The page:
Austin Code Department Fiscal Year 2021 Annual Report
The mission of the Austin Code Department is to build a safer and greater Austin together through code education, collaboration, and enforcement.
Thank you for the opportunity to share Austin Code’s Annual Report for the Fiscal Year 2021. Austin Code continued to face challenges associated with COVID-19, which extended into its second year. In mid-February 2021, Austin experienced Winter Storm Uri. This winter weather event left many without power for days, affected travel, and caused structural damages.
The impact of this storm caused physical and emotional trauma throughout our community. Through severe damages from Winter Storm Uri, we remained focused on responding to every call for service received. The department worked with property owners to ensure a prompt response to lack of services and structural damages. We invite you to read about our performance this year, not only during Winter Storm Uri but beyond. We hope you are pleased with our accomplishments.
to Winter Storm Uri
Winter Storm Uri brought 164 hours of freezing temperatures and broke the record for most consecutive days of grounded snow. The storm left up to 40 percent of Austin residents without power, with some outages lasting as long as 72 hours. As pipes burst and roads froze, many residents were in homes without access to food or water.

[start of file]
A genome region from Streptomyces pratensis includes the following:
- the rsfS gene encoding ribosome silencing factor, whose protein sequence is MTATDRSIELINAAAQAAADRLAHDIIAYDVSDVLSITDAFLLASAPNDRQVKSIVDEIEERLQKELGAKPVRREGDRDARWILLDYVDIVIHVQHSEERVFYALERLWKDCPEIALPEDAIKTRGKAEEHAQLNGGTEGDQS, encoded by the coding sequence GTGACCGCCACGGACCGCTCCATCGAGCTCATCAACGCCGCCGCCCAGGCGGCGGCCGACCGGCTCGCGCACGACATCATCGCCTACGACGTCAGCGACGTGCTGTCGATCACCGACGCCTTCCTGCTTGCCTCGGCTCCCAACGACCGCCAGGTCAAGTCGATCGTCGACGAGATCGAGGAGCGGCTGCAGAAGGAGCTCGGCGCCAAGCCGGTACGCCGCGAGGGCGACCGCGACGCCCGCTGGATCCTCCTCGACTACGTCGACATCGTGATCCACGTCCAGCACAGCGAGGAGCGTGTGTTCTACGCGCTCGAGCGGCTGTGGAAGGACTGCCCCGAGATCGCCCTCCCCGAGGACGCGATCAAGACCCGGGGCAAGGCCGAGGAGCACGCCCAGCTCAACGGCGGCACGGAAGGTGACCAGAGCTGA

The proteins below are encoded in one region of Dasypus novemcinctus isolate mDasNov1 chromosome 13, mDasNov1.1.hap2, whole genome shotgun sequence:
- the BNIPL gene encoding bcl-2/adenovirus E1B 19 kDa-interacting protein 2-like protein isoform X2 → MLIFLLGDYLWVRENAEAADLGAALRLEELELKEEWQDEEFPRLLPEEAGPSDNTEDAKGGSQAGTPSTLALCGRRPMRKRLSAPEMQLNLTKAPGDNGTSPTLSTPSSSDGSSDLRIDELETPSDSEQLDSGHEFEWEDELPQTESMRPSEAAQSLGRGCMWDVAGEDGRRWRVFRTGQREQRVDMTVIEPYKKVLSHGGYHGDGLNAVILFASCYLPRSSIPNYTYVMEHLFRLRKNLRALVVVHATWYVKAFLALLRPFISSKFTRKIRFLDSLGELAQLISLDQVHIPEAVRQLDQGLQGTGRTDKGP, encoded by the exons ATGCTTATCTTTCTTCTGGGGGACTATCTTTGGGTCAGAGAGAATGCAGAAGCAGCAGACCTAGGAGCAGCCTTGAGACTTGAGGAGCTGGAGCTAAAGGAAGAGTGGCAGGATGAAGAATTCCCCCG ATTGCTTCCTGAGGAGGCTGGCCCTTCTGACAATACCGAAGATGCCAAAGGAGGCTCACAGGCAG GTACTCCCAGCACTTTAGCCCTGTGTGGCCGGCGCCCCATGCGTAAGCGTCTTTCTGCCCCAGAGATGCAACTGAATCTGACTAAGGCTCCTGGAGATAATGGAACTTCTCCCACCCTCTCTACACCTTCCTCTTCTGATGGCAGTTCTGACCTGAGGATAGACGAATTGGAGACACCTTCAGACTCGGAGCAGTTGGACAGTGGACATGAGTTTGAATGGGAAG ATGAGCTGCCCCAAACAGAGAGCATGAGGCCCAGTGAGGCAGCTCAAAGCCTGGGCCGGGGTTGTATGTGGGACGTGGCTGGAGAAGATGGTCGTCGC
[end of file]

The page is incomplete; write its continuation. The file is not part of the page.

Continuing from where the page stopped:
The Austin Code Department mobilized to address close to 800 storm-related code complaints. The department worked with City partners to help the community recover. Code Inspectors were part of a critical team assisting with emergency water distribution. Code also worked to identify and mitigate needs across the city.
Austin Code staff developed a Winter Storm Uri Dashboard which helped visualize damages through the city. This dashboard includes geographical maps and updated filters to sort cases by City Council district. To support the use of this tool, ACD created a Winter Storm Uri database tutorial to help the public navigate the dashboard.
Adapted Services for COVID-19